ISU airplane FAQ (original text) photo Screen Shot 2016-10-22 at 7.43.22 PM_zpspgoobntd.png

Leath feels media coverage of his hard landing in ISU’s smaller airplane has been “blown way out of proportion.” He told reporters for ISU’s student newspaper and a frustrated member of the Board of Regents that the incident caused “the equivalent of $600 damage on a $35,000 car.”

By the same token, spending $595,568 to equip and refurbish a $2,875,000 plane is like spending $7,245 on improvements to a $35,000 car. Who does that?

Landolt has not responded to my query about when ISU edited the FAQ page to disclose the $595,568 in King Air upgrades. Todd Stewart, chief audit executive for the Iowa Board of Regents, did not mention those expenses in the preliminary “Review of Travel Polices and Use of State Equipment” he presented to the regents’ October 20 board meeting. (Page 3 of that report lists other costs associated with acquiring the King Air in February 2014.)

In fairness to Leath, he’s not the only person to benefit from the King Air upgrades. The answer to question 1 on the FAQ notes,

The aircraft are available to all Iowa State units and are important to facilitate efficient, flexible, and cost-effective travel by university officials. The primary unit that relies heavily on ISU Flight Service operations is the Iowa State Athletics Department. Specifically, coaches often utilize Flight Service operations during the student-athlete recruitment process. President Leath also relies on ISU Flight Service as an important tool to enhance his ability to conduct the business of the university across Iowa and the country and to connect with important partners, alumni, and friends of Iowa State. Many of these trips are associated with fundraising, which has become an increasingly important responsibility of university presidents.

Whether anyone besides Leath benefited from money ISU spent on the Cirrus SR22 is less clear, however. The university insists that plane was not “purchased so President Leath could fly it.” But ISU officials won’t say “how often the three ISU Flight Service pilots have flown the Cirrus since its purchase in 2014.” Leath said earlier this month “he has more training on Cirrus planes than the university’s other three professional pilots combined,” adding that the Cirrus “may not get enough use to justify” keeping it, now that he has promised not to fly it anymore.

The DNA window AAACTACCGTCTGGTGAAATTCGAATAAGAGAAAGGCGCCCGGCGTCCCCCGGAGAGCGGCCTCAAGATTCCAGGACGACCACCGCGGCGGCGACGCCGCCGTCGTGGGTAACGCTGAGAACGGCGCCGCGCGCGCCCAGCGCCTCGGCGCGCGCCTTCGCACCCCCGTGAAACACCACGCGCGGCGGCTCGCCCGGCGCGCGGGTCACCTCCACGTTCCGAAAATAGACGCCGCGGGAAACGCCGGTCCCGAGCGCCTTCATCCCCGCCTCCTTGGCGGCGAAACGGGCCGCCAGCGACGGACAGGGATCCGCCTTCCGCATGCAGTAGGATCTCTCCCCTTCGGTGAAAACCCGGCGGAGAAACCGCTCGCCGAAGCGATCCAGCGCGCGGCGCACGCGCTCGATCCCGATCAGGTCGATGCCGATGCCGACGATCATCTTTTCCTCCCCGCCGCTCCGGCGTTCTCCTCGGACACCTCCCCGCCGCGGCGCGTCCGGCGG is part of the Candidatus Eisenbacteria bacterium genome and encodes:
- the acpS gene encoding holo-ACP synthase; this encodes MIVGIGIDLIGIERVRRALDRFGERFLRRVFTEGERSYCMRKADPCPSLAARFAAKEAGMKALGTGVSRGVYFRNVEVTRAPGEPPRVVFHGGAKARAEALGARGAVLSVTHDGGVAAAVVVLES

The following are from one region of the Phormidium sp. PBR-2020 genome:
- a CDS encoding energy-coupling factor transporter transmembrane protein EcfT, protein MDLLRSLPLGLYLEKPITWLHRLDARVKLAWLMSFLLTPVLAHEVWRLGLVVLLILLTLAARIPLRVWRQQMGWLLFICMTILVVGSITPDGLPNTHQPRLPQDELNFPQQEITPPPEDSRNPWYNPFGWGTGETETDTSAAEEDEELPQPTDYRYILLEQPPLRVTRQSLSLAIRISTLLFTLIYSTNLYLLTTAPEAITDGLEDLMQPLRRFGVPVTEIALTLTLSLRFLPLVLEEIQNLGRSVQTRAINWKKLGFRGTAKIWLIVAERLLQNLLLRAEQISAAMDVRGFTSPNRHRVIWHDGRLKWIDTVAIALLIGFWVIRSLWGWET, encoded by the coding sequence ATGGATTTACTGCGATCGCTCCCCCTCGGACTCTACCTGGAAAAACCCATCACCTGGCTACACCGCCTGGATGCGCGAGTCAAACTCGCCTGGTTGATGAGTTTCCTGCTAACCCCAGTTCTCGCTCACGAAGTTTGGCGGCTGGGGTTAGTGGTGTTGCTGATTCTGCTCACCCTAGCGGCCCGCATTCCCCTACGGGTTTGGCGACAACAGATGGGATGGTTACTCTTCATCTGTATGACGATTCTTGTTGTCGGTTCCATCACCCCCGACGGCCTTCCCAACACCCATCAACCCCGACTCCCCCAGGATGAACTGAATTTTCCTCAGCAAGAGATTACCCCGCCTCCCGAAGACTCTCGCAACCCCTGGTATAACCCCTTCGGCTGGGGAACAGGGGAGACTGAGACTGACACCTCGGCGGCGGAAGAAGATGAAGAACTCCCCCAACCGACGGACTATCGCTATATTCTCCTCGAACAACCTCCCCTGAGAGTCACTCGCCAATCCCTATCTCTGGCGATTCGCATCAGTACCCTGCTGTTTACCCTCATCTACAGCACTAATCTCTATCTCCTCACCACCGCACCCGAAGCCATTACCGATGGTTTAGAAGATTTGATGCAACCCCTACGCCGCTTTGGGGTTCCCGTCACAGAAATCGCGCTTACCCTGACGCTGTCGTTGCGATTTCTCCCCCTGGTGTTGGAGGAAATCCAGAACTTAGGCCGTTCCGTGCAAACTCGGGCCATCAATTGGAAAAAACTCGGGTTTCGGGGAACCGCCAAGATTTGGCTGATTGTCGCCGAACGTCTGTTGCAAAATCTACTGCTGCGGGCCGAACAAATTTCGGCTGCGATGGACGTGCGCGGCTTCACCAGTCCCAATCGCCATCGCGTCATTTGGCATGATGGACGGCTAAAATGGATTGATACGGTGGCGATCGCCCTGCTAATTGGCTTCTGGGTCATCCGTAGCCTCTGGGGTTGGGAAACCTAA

Amazingly, ISU’s Flight Service “does not maintain a comprehensive log for all flights on the Cirrus SR22.” Stewart’s report to the Board of Regents recommended that the university “maintain comprehensive flight records” for both planes.

ISU has released conflicting information on who pays for the Cirrus flights. The answer to question 15 on the FAQ indicates,

University Flight Service does not bill for use of the Cirrus aircraft in the same manner as the King Air, so the same type of records are not available. Use of the Cirrus is billed annually and divided among departments that use the plane. The university was able to obtain a log of the Cirrus flights from a third-party service. This log is attached. Additionally, the Cirrus maintenance log is attached. This information will be updated if more information becomes available.

In contrast, the report Stewart presented to the Board of Regents noted on page 4,

ISU Flight Service has developed rates to be charged for use of the Cirrus SR22 and the Beechcraft King Air. Use of the Cirrus SR22 is charged to the Office of the President at the end of the fiscal year based on flight hours flown. Regarding usage of the Beechcraft King Air, there are three university partners of ISU Flight Service: Iowa State Athletics, Office of the President, and the ISU Foundation. Each partner pays a partnership fee based on their expected use of the Beechcraft King Air during the upcoming fiscal year. In total, $336,175 was collected in partnership fees during fiscal year 2016. Partners are then charged a rate of $4.52 per nautical mile flown, while university non-partners are charged a rate of $6,00 per nautical mile flown in the Beechcraft King Air.

The regents’ internal auditor interviewed ISU Flight Service personnel “to obtain an understanding of the operation,” so I assume his research was accurate. His account suggests that Leath’s office was the only ISU entity to use the Cirrus.

Why, then, does the FAQ imply multiple departments use the plane?

Over the weekend, Ditchwalk took a deep dive into the Cirrus flight log and supplemental log linked on the FAQ page.

Among many gaps and inconsistencies Ditchwalk identified:

• The records don’t show “the number of flight hours accrued by Cirrus-qualified pilots” at ISU;

• ISU “departments that use the plane” are not listed either;

• “the fact that the university had to go to a third-party service to track the flights of its own airplane” creates the impression “no one at ISU has any idea who flies the Cirrus, where it goes on those trips, or even why it goes on those trips”;